Senckenberg Research Station of Quaternary Palaeontology

Schönau am Königssee, Germany

Senckenberg Research Station of Quaternary Palaeontology

Schönau am Königssee, Germany
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News Article | May 3, 2017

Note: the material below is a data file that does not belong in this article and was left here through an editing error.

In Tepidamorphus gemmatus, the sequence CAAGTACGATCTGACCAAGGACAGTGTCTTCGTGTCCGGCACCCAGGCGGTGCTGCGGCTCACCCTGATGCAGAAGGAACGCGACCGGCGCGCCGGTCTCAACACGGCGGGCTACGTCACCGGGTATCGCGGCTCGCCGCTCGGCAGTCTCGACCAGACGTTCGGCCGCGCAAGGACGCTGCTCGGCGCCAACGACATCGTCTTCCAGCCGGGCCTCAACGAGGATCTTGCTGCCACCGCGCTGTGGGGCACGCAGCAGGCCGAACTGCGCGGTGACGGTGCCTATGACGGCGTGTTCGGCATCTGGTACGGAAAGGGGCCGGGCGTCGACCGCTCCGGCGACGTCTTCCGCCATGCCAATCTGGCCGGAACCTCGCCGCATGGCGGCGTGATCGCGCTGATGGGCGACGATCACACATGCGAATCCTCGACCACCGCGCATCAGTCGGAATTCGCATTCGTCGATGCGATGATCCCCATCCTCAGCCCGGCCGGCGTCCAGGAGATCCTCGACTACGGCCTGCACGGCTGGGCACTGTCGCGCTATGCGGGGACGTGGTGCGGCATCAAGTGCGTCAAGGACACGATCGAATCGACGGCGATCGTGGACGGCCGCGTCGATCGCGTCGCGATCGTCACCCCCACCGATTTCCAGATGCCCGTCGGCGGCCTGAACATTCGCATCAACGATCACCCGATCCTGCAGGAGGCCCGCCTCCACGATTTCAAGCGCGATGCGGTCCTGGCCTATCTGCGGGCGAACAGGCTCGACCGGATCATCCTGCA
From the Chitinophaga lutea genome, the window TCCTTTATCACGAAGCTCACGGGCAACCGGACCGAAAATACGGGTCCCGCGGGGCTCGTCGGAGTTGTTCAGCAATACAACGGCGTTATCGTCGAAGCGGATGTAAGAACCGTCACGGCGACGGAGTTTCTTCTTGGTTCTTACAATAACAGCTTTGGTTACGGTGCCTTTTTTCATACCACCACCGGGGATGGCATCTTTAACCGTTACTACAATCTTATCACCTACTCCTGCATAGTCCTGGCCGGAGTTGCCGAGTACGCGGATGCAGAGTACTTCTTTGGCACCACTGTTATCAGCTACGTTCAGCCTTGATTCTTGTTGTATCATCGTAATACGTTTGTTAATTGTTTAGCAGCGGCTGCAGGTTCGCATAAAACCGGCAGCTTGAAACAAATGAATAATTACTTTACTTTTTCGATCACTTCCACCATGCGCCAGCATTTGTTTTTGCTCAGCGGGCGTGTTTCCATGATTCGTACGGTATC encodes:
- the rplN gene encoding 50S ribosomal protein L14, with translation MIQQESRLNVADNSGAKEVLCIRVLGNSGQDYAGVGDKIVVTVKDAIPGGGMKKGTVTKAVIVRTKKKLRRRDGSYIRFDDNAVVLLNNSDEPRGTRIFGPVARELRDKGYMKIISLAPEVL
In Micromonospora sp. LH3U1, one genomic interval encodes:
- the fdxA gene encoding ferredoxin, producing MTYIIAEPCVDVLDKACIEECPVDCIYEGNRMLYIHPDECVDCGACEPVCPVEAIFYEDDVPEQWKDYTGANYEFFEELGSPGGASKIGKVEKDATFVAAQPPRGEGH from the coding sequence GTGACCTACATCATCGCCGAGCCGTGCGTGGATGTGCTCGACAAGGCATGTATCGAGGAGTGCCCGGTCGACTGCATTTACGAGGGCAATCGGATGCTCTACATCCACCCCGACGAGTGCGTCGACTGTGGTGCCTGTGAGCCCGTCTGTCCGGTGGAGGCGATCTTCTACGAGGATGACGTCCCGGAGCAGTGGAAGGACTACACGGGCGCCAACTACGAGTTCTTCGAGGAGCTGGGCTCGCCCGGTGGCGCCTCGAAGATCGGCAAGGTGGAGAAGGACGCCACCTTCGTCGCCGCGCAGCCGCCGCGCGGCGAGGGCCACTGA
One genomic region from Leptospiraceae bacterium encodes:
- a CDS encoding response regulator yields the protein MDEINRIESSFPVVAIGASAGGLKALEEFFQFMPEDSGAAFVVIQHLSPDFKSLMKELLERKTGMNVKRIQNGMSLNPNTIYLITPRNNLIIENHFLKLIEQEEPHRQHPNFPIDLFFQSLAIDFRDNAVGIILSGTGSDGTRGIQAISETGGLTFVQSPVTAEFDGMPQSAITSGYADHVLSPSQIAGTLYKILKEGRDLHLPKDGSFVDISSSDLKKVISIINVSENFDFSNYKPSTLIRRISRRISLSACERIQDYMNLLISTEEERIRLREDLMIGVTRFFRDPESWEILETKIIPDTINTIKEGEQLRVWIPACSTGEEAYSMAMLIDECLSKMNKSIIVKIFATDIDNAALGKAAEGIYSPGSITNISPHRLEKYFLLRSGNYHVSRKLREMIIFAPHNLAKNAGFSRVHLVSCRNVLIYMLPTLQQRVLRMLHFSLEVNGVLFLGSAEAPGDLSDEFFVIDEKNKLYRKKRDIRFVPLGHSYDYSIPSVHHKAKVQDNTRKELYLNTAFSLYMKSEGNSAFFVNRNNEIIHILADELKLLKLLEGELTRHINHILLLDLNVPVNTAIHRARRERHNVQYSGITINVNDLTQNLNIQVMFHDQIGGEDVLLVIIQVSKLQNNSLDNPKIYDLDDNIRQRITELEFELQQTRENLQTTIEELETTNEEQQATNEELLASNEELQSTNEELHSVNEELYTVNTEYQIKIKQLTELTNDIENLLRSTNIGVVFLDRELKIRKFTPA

Palaeobotanist Kseniia Ashastina took this picture of her supervisor, Frank Kienast, collecting samples of ancient plants from a permafrost exposure in northeast Siberia, in June 2014. Ashastina, who is a PhD student at the Senckenberg Research Station of Quaternary Palaeontology in Weimar, Germany, says it was a welcome 20 °C at the time; this region of the world endures temperatures below freezing for 7 months a year. Over hundreds of thousands of years, the water in the soil has frozen and thawed over and over, carving deep cuts into the ground and creating steep, icy formations like the one pictured. It's a remote area: Ashastina and Kienast were the only people there, and there was no phone signal. It doesn't look it, but it's noisy, says Ashastina. “There are tons of mosquitoes there trying to bite you. There is cracking ice and creaking trees. It's dangerous. You'd need to be crazy to enjoy it, but in a good way.” The permafrost under the exposed surface makes this area perfect for Ashastina's research, because it's too cold for her samples to be digested by bacteria. The same goes for the bones of the mammals that once roamed this area, around 20,000 years ago, when a green, energy-rich land bridge joined Asia and North America. Femurs, skulls, fibulas and tibias are churned up every summer as the ice melts along the formation, and the cut retreats further into the forest. Shortly after this photo was taken, as Ashastina and Kienast camped near the formation, two locals — drunk and carrying guns — emerged from the forest and demanded to know what the scientists were doing. Every summer, the pair had made money by pulling the tusks of long-dead woolly mammoths out of the mud and selling the ivory — and they were convinced that these newcomers wanted a piece of the action. But the locals were shocked sober, Ashastina says, when they looked inside her sample bags to find that the strangers before them were ignoring the ivory in favour of the mud. This kind of story is exactly what we hoped we'd find when we announced the Naturejobs Scientist at Work photo competition at the start of March. Scientists spend their time finding connections and building a research story. But they themselves often have fascinating, scary, guns-and-ivory tales to tell, and those stories are frequently best told with an image. When meteorologist Timo Palo, who also features in this article, started working in the Arctic in 2006, he realized that bringing his message back home could be achieved more easily with a camera. “It's often too hard for scientists to put their work into simple words,” he says. “Photography can help there.” Here we present five of the best images from the competition, which ran throughout March and attracted about 170 entries, from New Zealand to Norway, Canada to Qatar. Winners were chosen by a panel of Nature designers and journalists, who judged the images purely on their aesthetic impact. We did not ask for additional context, and we accepted only one image per person. Submissions could be made either through social media or by e-mail. “Science and art have quite a few things overlapping,” says Timo Kohler, whose picture also appears here. “Even as a non-expert, if you look at life under a microscope, for example, there's absolute beauty in it. You're looking at a completely different world that you've never seen before. There's art there.” In 2010, when Timo Palo's temporary home — the Chinese research and cargo vessel Xue Long (which translates as Snow Dragon) — gave up searching the Arctic Ocean for a stable berth and paused to allow scientists on to an ice floe instead, he climbed to the top deck to take this photograph using a fisheye lens. Palo, a meteorologist at the University of Tartu in Estonia, has watched this part of the world change dramatically. Temperatures in the Arctic are rising about twice as fast as the average temperature in the rest of the world, he says. “Sea ice is sinking. As a scientist, you can't have any conclusions before you analyse the data. But visually you can see it. And when you capture something that moves people, it can have a lot more impact than words can have.” Normally, Palo says, he uses a wide-angle lens to convey the scale of the Arctic. “There's this vast territory of snow and ice, and tiny human beings in the middle of it. You feel small there,” he wrote to me after our interview. But he realized that a fisheye lens would help him to impart a different message. “We know the Arctic Ocean is on the top of a globe. It's like a roof on our planet.” The distortion, he thinks, helps the viewer to visualize this roof — and the cracks that run across its surface. Volker Diekamp, a marine-geology technician at Marum — an ocean and sea-floor research institute at the University of Bremen in Germany — spends his working hours inspecting sediment from the bottom of the ocean. He's used to photographing scenes like this one, which was taken off the coast of the Canary Islands in winter 1997. It shows scientists and sailors struggling to pull ocean-analysis equipment aboard the German research vessel Meteor. He's travelled on board the same ship, as both technician and resident photographer, on trips to the oceans around South America, Africa and India (his first voyage was in 1991). When on land, he's equally busy taking pictures of academic colleagues. “Here at the university, scientists at work are my main topic,” he says. In July — “Summer, but it's still cold,” he says — he flies to Greenland to join the Merian, another German research vessel. In 1997, the water was mercifully warm. Just before this shot was taken, Diekamp says, he “felt the movement of the ship” and knew immediately that his colleagues were about to get very wet. What about him and his camera? “Almost not at all,” he says. “I was in a safe place. I could care about the picture, not the water. It's a once-in-a-lifetime shot.” When he took this photograph, biochemist Timo Kohler had just returned from a group skiing retreat organized by Florian Hollfelder, who runs a laboratory at the University of Cambridge, UK. Hollfelder likes to encourage his students to travel together, Kohler says. Since joining the lab, Kohler has been to Crete, India and Austria, and more trips are planned. “There's a lot of social bonding going on,” he says. “You make friends. The image shows one of Kohler's fellow PhD students inspecting a microfluidic chip. To take it, Kohler reversed the magnifying glass that's normally used to see the fine detail in these chips. “It's an artistic effect. In science, I'm not allowed to do it; in photography, I can point the light where I want,” he says. Mehmet Davrandi, a microbiologist at University College London, says the image above is the result of an error. He uses blood agar to grow and observe oral bacteria, so that he can better understand dental plaque. On this occasion, he spread the germs the wrong way. When he came to hold the plate up to the light, to check the bacterial colonies, he saw what looked like a tree. Davrandi is from Cyprus. “We have a lot of almond trees in the gardens,” he says. “So everyone from Cyprus loves almonds.” But he feels that the image has a deeper meaning: “It's surprising how rare things happen, and those rare events turn out to be very big things. It really represents how accidental life can be.” Davrandi wasn't worried that his experiment had gone wrong: he had more agar plates to work with. The next day, he brought in his camera and took the above picture. “Technically, we're not allowed to have that sort of thing in the lab, but I'm pretty sure nobody's going to complain.”